husband, I made my standards very easy. I wanted a godly man, and I wanted to be
like a princess in a princess movie. I wanted my every relationship to be the
last because I believe in falling in love and chased after like Cinderella. (I
apologize for having cheesy comparisons, but it's the best I can do.)So I guess the way I feel is that the man I'm first lead to by the
unreason of love is my soul mate. But and if it feels wrong or he leaves, God
has the real SHABiNG out there waiting for me.
Consider ... go home tonight and give your spouse a loving hug. Kiss him/her
lovingly, look into his/her eyes, and say, "honey, you're one of a
thousand I could have had a happy life with, but I'm glad I chose you."
Thud. You got the couch tonight.
This young woman has been married for only about a year, and makes semantic
arguments over the words "soul mate"?I'm not sure that
bodes well for her marriage...
I'm not sure I understand the 'choosing to love' concept. It
implies an exercise of the will, of Reason. If she lived in France
for a year, she might have heard "The heart has reasons Reason knows nothing
of." Love seems more like a ton of bricks dropping on you than a calm,
dispassionate analysis of a profit/loss statement. So she tells her
man he isn't her soul mate. I truly do understand, with my head, where she
is coming from with that, but the King of such matters - the heart - wants to
hear something else. So does he, admit it or not.
It's more than a conclusion, it's a commitment.
I do believe that the Lord knows the end from the beginning and that he knew
when we left him to come to Earth what individual/individuals we would choose
for our partners. That may be one reason some people feel that the person in
their life feels like a soul mate. I do believe we need to choose someone and
not worry so much about what could be coming down the road. Date as much as
possible, decide what works best for you, make a decision and take it to the
Lord for confirmation. There was a song in the 70s with a lyric that states
that it is sad to belong to someone else when the right one comes along. I
never liked that song as it just did not seem right.
How edgy and forward thinking of you.... (Dots for derision and sarcasm).
Obviously every relationship is different. That was a lot of effort to say
"I don't believe my husband is my soul mate, but for really for really
unique and special reasons."
I am always amazed that I picked the great man I did at a very young and niave
age. We grew up together and have become each other's other half and have
been best friends for over 25 years. I believe soul mates are grown over years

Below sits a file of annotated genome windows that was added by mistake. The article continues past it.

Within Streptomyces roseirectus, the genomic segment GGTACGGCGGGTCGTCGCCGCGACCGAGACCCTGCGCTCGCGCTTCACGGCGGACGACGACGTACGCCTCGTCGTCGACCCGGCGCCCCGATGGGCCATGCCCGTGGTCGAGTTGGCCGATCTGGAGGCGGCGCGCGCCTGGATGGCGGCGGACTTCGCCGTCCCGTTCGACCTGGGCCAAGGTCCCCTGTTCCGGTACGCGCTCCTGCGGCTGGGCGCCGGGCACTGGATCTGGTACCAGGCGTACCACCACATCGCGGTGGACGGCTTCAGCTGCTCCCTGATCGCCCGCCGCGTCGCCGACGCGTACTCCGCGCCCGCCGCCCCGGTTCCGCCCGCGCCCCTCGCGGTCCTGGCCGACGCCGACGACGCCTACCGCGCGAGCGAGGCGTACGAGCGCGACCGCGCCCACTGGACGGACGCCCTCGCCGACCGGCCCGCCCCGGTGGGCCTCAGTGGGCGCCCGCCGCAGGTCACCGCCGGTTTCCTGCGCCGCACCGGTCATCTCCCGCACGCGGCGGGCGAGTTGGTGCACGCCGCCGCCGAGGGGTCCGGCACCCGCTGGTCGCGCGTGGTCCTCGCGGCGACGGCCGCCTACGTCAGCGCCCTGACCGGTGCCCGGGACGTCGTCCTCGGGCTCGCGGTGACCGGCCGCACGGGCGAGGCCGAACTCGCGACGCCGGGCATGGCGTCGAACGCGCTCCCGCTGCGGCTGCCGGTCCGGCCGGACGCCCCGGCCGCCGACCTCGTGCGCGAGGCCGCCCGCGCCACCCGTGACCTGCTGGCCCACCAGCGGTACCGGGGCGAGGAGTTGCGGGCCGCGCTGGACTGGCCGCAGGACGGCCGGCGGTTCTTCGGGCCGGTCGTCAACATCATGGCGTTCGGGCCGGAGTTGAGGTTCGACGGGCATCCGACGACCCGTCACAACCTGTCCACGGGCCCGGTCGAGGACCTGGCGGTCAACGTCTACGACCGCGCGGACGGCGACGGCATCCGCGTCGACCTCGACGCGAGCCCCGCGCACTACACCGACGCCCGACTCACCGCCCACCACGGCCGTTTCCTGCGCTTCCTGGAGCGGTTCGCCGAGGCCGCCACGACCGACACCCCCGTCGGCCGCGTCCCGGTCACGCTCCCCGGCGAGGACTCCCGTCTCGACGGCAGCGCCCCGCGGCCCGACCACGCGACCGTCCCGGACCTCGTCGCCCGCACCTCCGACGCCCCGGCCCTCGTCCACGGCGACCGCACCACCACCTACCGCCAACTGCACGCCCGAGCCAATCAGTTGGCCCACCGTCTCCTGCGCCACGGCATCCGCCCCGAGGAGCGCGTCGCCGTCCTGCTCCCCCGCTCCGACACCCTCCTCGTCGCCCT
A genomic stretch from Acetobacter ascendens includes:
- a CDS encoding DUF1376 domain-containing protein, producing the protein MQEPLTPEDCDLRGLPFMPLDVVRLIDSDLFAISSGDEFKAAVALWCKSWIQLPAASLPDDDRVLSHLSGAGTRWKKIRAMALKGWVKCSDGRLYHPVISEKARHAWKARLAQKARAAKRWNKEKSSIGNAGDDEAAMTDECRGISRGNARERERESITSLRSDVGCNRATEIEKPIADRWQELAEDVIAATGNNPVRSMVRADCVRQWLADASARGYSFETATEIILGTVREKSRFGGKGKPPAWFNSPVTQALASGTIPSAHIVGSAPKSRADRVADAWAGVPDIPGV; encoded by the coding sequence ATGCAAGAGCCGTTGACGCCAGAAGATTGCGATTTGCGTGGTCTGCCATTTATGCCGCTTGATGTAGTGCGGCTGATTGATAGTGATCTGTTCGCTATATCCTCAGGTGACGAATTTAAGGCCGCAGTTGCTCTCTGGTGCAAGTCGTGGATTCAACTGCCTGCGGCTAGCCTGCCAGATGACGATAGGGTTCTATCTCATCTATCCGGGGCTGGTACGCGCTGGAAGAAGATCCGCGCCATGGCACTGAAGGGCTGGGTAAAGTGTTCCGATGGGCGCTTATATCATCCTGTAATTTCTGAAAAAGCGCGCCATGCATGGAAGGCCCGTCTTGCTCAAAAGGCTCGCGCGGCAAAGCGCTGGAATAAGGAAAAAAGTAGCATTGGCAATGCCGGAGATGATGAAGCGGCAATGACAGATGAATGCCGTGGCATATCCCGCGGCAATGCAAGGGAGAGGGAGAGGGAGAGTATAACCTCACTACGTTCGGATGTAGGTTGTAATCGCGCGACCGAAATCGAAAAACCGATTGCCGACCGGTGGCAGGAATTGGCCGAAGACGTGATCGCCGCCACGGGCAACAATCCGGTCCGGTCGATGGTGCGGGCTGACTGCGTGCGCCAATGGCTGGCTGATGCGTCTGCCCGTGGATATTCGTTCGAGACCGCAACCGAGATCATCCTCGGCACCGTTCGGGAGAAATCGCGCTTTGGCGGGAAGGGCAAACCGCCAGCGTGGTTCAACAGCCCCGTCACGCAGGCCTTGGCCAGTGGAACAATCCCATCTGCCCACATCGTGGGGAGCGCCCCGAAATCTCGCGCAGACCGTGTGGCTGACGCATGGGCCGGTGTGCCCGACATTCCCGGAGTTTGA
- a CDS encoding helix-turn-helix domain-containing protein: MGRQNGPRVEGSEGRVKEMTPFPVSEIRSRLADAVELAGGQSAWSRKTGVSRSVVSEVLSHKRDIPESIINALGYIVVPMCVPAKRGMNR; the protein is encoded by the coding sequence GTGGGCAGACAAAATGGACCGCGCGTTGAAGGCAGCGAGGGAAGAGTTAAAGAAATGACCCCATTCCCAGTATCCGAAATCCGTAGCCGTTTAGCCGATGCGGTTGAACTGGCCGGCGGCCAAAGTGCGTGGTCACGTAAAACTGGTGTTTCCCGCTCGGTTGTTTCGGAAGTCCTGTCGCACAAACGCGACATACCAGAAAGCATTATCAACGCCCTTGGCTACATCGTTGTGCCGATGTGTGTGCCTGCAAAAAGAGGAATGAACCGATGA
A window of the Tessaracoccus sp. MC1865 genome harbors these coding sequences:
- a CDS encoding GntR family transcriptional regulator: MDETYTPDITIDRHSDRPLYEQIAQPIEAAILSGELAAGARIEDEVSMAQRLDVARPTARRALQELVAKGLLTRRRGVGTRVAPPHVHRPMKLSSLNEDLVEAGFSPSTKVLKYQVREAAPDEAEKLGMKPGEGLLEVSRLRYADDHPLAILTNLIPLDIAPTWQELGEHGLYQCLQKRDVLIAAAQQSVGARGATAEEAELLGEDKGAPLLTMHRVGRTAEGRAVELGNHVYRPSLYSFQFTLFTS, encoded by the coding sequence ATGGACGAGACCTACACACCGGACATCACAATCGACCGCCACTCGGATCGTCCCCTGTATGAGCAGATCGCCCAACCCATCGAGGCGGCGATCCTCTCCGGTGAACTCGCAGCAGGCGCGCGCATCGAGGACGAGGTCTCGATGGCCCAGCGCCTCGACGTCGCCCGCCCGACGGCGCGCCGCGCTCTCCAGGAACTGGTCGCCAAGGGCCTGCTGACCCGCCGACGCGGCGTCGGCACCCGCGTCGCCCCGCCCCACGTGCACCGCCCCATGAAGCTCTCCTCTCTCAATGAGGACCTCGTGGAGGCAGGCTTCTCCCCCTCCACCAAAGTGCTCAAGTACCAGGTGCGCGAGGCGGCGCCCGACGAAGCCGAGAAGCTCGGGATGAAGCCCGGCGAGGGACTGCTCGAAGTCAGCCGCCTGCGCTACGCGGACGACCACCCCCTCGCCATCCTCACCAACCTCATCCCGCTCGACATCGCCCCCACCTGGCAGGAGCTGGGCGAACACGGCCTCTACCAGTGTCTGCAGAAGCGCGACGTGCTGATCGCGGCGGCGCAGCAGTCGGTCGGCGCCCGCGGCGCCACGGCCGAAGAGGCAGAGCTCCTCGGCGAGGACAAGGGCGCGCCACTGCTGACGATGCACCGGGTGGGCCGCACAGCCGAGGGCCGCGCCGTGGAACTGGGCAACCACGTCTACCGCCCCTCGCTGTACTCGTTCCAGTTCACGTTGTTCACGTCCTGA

of experience, not discovered and then married.
If God chose my wife for me he was wise in fooling me into making me think that
she was MY choice. It would be hell for me if I was told I couldn't choose
my own wife that I had to marry a person someone else chose for me.
I love the stories by Alex 1 and JCatt.My story is a bit
different.No asking a fictitious deity for me. No "leading"
or following or anything else. Just met a beautiful person and married her... 30
years ago!Couldn't be happier, and NO religion or god was
I think it's reasonable to believe that a Heavenly Father that maps out a
plan of salvation for us has an individual plan for us too. I like to think of
it in the context of 'good, better, best'. I know that God led me to
my husband - the best! but it was my choice. I could have easily made choices
that led me to my good or better but because I followed the spirit and sort
guidance I ended up where I know Heavenly Father wanted me to be. That knowledge
brings me great peace and expands my love for my spouse.
Whatever! My wife and I were SO meant for each other. I hope Hannah's ONE
isn't Somewhere Out There pining to high heaven about his failure to find
Hannah. Hopefully she found him and just doesn't know it.But I
enjoyed the article, and the comments are fantastic advice for succeeding in
I used to believe that people weren't led to marry certain people. In
fact, I once made fun of those who believed such things. Well, I've since
had to eat my words. The fact is, I was led to my wife, but not because there
could be no joy in any other person, but because I was looking for a good woman
to marry. I wanted a good wife, and I asked the Lord to help me. My mother
prayed that a good woman would fall in my lap. Apparently the Lord heard my and
my mother's prayer. I married my wife 17 years ago, and I have to admit
that I love marriage. I love it not because it is easy, but because giving it
all is just plain satisfying. My expectations of marriage have matured, but I
am still satisfied.
Long ago, my sister told me she was afraid to marry this young man, because what
would happen if right after that, 'Mister Right' came along. I told
her; after you're married, quit looking! It was that simple. the more you
try to love someone, the more you love them. It's not easy, but it is
My father told me, after I got engaged, that I would have a wonderful life with
my wife-to-be; and that we would be completely compatible. He then told me that
that would be true with 1000 other women, but that it now my responsibility not
to find any of those women :).
In our LDS culture too many youth are afflicted with the "Wait to see who
ELSE is out there" approach to dating and marriage. They're afraid to
"settle" with someone they find pretty darn good, because someone more
pretty darn amazing just might be around the corner.He or she
isn't.What's absolutely true is that the person you CHOOSE
to love BECOMES the best mate for you. You just have to take that plunge, devote
yourself entirely, and never look back.
Best advice I ever saw on marriage: "Choose your love; love your
choice". It's all about choices and committing to them. Even if we were
to have a "soul mate", we could still choose to leave them. It's
not like we are going to have some love potion poured out on us to make us fall
in love. Marriage is a lot of work and you have to keep doing it
even after you've had success. The ability to sacrifice, love
unconditionally and serve someone long term are the reasons why marriage and
family are so important for us as humans. All the ills in society come from the
lack of our commitment to these principles. ALL of them...